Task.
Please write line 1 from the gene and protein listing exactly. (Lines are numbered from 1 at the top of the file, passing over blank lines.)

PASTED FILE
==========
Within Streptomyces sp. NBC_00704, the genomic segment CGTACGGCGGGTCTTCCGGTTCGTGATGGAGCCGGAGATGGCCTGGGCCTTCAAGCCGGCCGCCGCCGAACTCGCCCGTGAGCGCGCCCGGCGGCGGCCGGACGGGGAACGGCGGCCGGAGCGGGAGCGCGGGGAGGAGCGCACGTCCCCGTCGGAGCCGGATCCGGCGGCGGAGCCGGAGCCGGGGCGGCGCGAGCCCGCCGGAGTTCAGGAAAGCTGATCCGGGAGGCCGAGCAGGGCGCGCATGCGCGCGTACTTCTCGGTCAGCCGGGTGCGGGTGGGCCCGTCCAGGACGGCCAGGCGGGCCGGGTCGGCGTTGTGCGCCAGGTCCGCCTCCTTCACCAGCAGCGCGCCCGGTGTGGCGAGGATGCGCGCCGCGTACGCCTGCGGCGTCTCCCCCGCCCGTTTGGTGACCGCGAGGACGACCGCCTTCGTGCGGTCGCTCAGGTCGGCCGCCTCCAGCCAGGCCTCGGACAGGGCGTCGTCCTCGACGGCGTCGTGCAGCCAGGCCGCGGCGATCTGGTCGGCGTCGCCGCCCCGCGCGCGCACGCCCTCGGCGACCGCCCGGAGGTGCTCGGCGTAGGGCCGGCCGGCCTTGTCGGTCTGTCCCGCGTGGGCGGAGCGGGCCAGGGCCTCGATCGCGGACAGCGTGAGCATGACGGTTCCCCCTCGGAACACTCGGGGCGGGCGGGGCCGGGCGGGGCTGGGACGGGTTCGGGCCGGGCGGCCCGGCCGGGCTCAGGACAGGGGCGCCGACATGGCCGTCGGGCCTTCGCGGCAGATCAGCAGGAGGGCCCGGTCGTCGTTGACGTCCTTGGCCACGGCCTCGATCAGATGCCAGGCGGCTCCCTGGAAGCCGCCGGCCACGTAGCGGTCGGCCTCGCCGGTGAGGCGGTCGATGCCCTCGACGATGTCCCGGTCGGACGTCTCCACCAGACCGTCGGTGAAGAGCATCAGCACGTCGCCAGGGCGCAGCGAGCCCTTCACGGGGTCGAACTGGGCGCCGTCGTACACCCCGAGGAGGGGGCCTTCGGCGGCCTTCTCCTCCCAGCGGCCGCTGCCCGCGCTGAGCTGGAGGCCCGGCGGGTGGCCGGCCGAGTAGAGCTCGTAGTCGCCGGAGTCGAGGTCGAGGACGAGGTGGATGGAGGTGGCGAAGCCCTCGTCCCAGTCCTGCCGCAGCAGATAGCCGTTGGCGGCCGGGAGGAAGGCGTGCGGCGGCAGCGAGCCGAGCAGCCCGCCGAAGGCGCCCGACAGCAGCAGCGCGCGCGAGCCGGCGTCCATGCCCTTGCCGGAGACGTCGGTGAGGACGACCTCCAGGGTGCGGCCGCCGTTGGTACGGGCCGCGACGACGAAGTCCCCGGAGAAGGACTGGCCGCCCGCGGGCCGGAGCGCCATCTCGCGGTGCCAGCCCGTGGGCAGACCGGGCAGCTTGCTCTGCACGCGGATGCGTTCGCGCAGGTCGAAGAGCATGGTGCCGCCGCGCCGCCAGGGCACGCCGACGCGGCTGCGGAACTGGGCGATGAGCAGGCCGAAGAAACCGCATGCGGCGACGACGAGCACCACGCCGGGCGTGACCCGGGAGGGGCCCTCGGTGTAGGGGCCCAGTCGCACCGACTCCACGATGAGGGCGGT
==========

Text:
Within Streptomyces sp. NBC_00704, the genomic segment CGTACGGCGGGTCTTCCGGTTCGTGATGGAGCCGGAGATGGCCTGGGCCTTCAAGCCGGCCGCCGCCGAACTCGCCCGTGAGCGCGCCCGGCGGCGGCCGGACGGGGAACGGCGGCCGGAGCGGGAGCGCGGGGAGGAGCGCACGTCCCCGTCGGAGCCGGATCCGGCGGCGGAGCCGGAGCCGGGGCGGCGCGAGCCCGCCGGAGTTCAGGAAAGCTGATCCGGGAGGCCGAGCAGGGCGCGCATGCGCGCGTACTTCTCGGTCAGCCGGGTGCGGGTGGGCCCGTCCAGGACGGCCAGGCGGGCCGGGTCGGCGTTGTGCGCCAGGTCCGCCTCCTTCACCAGCAGCGCGCCCGGTGTGGCGAGGATGCGCGCCGCGTACGCCTGCGGCGTCTCCCCCGCCCGTTTGGTGACCGCGAGGACGACCGCCTTCGTGCGGTCGCTCAGGTCGGCCGCCTCCAGCCAGGCCTCGGACAGGGCGTCGTCCTCGACGGCGTCGTGCAGCCAGGCCGCGGCGATCTGGTCGGCGTCGCCGCCCCGCGCGCGCACGCCCTCGGCGACCGCCCGGAGGTGCTCGGCGTAGGGCCGGCCGGCCTTGTCGGTCTGTCCCGCGTGGGCGGAGCGGGCCAGGGCCTCGATCGCGGACAGCGTGAGCATGACGGTTCCCCCTCGGAACACTCGGGGCGGGCGGGGCCGGGCGGGGCTGGGACGGGTTCGGGCCGGGCGGCCCGGCCGGGCTCAGGACAGGGGCGCCGACATGGCCGTCGGGCCTTCGCGGCAGATCAGCAGGAGGGCCCGGTCGTCGTTGACGTCCTTGGCCACGGCCTCGATCAGATGCCAGGCGGCTCCCTGGAAGCCGCCGGCCACGTAGCGGTCGGCCTCGCCGGTGAGGCGGTCGATGCCCTCGACGATGTCCCGGTCGGACGTCTCCACCAGACCGTCGGTGAAGAGCATCAGCACGTCGCCAGGGCGCAGCGAGCCCTTCACGGGGTCGAACTGGGCGCCGTCGTACACCCCGAGGAGGGGGCCTTCGGCGGCCTTCTCCTCCCAGCGGCCGCTGCCCGCGCTGAGCTGGAGGCCCGGCGGGTGGCCGGCCGAGTAGAGCTCGTAGTCGCCGGAGTCGAGGTCGAGGACGAGGTGGATGGAGGTGGCGAAGCCCTCGTCCCAGTCCTGCCGCAGCAGATAGCCGTTGGCGGCCGGGAGGAAGGCGTGCGGCGGCAGCGAGCCGAGCAGCCCGCCGAAGGCGCCCGACAGCAGCAGCGCGCGCGAGCCGGCGTCCATGCCCTTGCCGGAGACGTCGGTGAGGACGACCTCCAGGGTGCGGCCGCCGTTGGTACGGGCCGCGACGACGAAGTCCCCGGAGAAGGACTGGCCGCCCGCGGGCCGGAGCGCCATCTCGCGGTGCCAGCCCGTGGGCAGACCGGGCAGCTTGCTCTGCACGCGGATGCGTTCGCGCAGGTCGAAGAGCATGGTGCCGCCGCGCCGCCAGGGCACGCCGACGCGGCTGCGGAACTGGGCGATGAGCAGGCCGAAGAAACCGCATGCGGCGACGACGAGCACCACGCCGGGCGTGACCCGGGAGGGGCCCTCGGTGTAGGGGCCCAGTCGCACCGACTCCACGATGAGGGCGGT